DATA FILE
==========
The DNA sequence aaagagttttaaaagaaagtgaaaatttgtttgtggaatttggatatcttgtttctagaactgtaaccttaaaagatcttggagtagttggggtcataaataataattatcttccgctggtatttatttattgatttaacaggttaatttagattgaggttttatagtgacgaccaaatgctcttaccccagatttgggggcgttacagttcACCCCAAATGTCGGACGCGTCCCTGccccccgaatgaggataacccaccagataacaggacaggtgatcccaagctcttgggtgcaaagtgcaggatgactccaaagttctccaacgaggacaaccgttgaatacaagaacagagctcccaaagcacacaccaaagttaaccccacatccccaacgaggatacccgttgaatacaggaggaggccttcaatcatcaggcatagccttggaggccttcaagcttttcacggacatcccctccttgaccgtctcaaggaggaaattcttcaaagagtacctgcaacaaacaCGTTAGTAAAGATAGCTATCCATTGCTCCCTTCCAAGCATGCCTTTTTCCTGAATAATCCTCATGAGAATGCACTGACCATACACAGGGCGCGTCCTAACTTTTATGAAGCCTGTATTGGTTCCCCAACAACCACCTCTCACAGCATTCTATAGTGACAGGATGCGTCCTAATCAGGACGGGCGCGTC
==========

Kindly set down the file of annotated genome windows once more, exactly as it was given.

The DNA sequence aaagagttttaaaagaaagtgaaaatttgtttgtggaatttggatatcttgtttctagaactgtaaccttaaaagatcttggagtagttggggtcataaataataattatcttccgctggtatttatttattgatttaacaggttaatttagattgaggttttatagtgacgaccaaatgctcttaccccagatttgggggcgttacagttcACCCCAAATGTCGGACGCGTCCCTGccccccgaatgaggataacccaccagataacaggacaggtgatcccaagctcttgggtgcaaagtgcaggatgactccaaagttctccaacgaggacaaccgttgaatacaagaacagagctcccaaagcacacaccaaagttaaccccacatccccaacgaggatacccgttgaatacaggaggaggccttcaatcatcaggcatagccttggaggccttcaagcttttcacggacatcccctccttgaccgtctcaaggaggaaattcttcaaagagtacctgcaacaaacaCGTTAGTAAAGATAGCTATCCATTGCTCCCTTCCAAGCATGCCTTTTTCCTGAATAATCCTCATGAGAATGCACTGACCATACACAGGGCGCGTCCTAACTTTTATGAAGCCTGTATTGGTTCCCCAACAACCACCTCTCACAGCATTCTATAGTGACAGGATGCGTCCTAATCAGGACGGGCGCGTC